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Kosovar refugees welcomed into Los Angeles Jewish homes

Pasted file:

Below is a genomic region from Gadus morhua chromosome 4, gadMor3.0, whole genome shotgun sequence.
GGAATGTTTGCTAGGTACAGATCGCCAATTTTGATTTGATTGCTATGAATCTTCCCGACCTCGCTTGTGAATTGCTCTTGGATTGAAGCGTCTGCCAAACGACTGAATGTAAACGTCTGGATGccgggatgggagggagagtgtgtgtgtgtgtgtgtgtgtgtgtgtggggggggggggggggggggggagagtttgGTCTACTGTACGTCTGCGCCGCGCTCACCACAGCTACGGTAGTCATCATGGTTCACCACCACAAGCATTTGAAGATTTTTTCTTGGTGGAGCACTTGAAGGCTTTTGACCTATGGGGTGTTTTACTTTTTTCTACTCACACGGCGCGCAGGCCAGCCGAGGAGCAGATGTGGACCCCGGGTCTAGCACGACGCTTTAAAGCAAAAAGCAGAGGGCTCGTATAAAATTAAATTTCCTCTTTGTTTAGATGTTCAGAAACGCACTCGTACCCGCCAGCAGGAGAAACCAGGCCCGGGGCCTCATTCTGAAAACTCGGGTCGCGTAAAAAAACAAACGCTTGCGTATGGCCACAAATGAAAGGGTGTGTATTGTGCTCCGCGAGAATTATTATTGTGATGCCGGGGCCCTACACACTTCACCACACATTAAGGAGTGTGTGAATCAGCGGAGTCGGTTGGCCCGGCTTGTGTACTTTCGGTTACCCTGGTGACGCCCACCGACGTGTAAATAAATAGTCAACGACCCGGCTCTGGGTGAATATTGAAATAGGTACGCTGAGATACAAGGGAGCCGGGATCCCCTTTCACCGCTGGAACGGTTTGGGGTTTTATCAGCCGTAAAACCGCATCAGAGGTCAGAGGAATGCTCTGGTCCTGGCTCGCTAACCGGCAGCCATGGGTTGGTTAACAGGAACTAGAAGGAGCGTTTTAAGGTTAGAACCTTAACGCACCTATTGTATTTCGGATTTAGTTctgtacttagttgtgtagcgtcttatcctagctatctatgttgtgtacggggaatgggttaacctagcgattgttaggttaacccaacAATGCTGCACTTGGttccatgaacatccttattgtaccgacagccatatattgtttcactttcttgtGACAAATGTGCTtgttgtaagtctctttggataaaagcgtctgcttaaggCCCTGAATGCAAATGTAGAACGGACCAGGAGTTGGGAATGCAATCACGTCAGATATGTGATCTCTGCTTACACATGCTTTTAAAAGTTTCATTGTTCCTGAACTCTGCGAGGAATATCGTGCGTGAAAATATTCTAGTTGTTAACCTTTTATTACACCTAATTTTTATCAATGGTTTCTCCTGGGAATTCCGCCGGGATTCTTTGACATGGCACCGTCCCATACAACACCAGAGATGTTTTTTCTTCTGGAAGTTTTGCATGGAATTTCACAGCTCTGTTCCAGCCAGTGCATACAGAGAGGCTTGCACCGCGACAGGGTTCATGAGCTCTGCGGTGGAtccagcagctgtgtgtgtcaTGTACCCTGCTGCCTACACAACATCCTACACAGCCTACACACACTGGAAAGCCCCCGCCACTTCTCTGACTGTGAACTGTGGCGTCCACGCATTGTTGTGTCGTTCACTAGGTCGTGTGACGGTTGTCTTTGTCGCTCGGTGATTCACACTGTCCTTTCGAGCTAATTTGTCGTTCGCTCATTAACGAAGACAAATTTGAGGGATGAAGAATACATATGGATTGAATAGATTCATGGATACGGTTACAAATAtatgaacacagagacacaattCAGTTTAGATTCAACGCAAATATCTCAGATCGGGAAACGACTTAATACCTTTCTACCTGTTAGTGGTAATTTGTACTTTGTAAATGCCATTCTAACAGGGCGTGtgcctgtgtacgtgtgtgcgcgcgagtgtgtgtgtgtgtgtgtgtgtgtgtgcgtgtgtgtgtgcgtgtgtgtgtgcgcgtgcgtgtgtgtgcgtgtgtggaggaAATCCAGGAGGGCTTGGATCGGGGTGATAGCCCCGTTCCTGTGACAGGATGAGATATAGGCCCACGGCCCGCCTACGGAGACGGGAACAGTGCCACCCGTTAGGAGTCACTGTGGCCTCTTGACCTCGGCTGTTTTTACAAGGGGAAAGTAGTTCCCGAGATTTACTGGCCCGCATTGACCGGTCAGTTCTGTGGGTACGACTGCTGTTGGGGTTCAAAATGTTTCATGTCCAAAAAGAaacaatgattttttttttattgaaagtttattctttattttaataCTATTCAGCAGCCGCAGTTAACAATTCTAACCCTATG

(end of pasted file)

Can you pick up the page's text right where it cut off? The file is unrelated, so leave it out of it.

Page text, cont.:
LOS ANGELES, May 23 (JTA) — The extended Vlashi family from Kosovo, all 28 of them, arrived at the Los Angeles International Airport around midnight May 20 and were engulfed by television cameras and the arms of the Jewish community. Luggage retrieval was no problem. All the refugees’ worldly belongings fit easily into small carry-on bags. Leading the welcoming party was Hajrush Vlashi, who embraced the parents, brothers, sisters, and extended family members he had not seen since he left Kosovo for Los Angeles eight years ago. Hajrush, like all his relatives, is Muslim. However, it was his Jewish wife, Renee Laub Vlashi, who turned to the Jewish Federation Council of Greater Los Angeles when she was suddenly confronted with the prospect of putting up 28 relatives — with one or two dozen more to come. Hajrush, a waiter, Renee, a puppeteer and college student, and their 20-month-old daughter live in a modest, three-bedroom house in the city’s San Fernando Valley. They made room in their own home for his parents and three siblings. The federation’s Valley Alliance pledged to find homes nearby for the rest of the Vlashi clan. When the request went out — mainly through synagogues and federation agencies — for money, clothing, household appliances and host families for the refugees, the response was electric. “People have been incredible in opening up their homes,” said Miriam Prum Hess, the federation’s associate planning director. Typical was the family of Bobbie and Steven Black and their four children, who decided on a few hours notice to make room in their five-bedroom home for a Kosovo family of five, consisting of a mother, son and three daughters. The son, 17-year old Besnik “Nick” Vlashi, spoke in halting English of his home village partially burned and plundered by the Serbian militia at the beginning of the NATO airstrikes. Besnik said they took refuge with relatives and in camps in neighboring Macedonia before they were airlifted to New York and continued on to Los Angeles. His father, like most men of military age, stayed behind in Macedonia “to protect the homeland,” Besnik said. To prepare for her guests, Bobbie Black converted her home into a “college-like dorm” and raced to the butcher and the local discount supermarket for supplies. On the agenda for the newcomers were visits to McDonald’s — “They have never been to one,” marveled Black’s daughter — a baseball game and the new “Star Wars” movie. Asked by reporters why she took in the refugees, Black, a music teacher, said quietly, “It was the right thing to do.” Her 17-year-old daughter, Katie, added, “We talked about the Holocaust at home and wondered how we might help someone else if the opportunity arose.” Eventually, a total of 70-80 Kosovar refugees are to arrive in Los Angeles, and “the figures go up every day,” said federation President John Fishel. It is uncertain how long the refugees will stay in their hosts’ homes, but thanks to their relationship to Hajrush Vlashi, his kin are eligible to remain in the United States as immigrants. Those who stay will receive assistance from the Jewish federation for permanent resettlement, while others have indicated that they want to go back home after the fighting ends and if conditions allow. Hajrush Vlashi expressed his appreciation for the Jewish help but hesitated when asked if he had also turned to local Muslim organizations. “There was no time,” he said. “Now we have all the help we need.”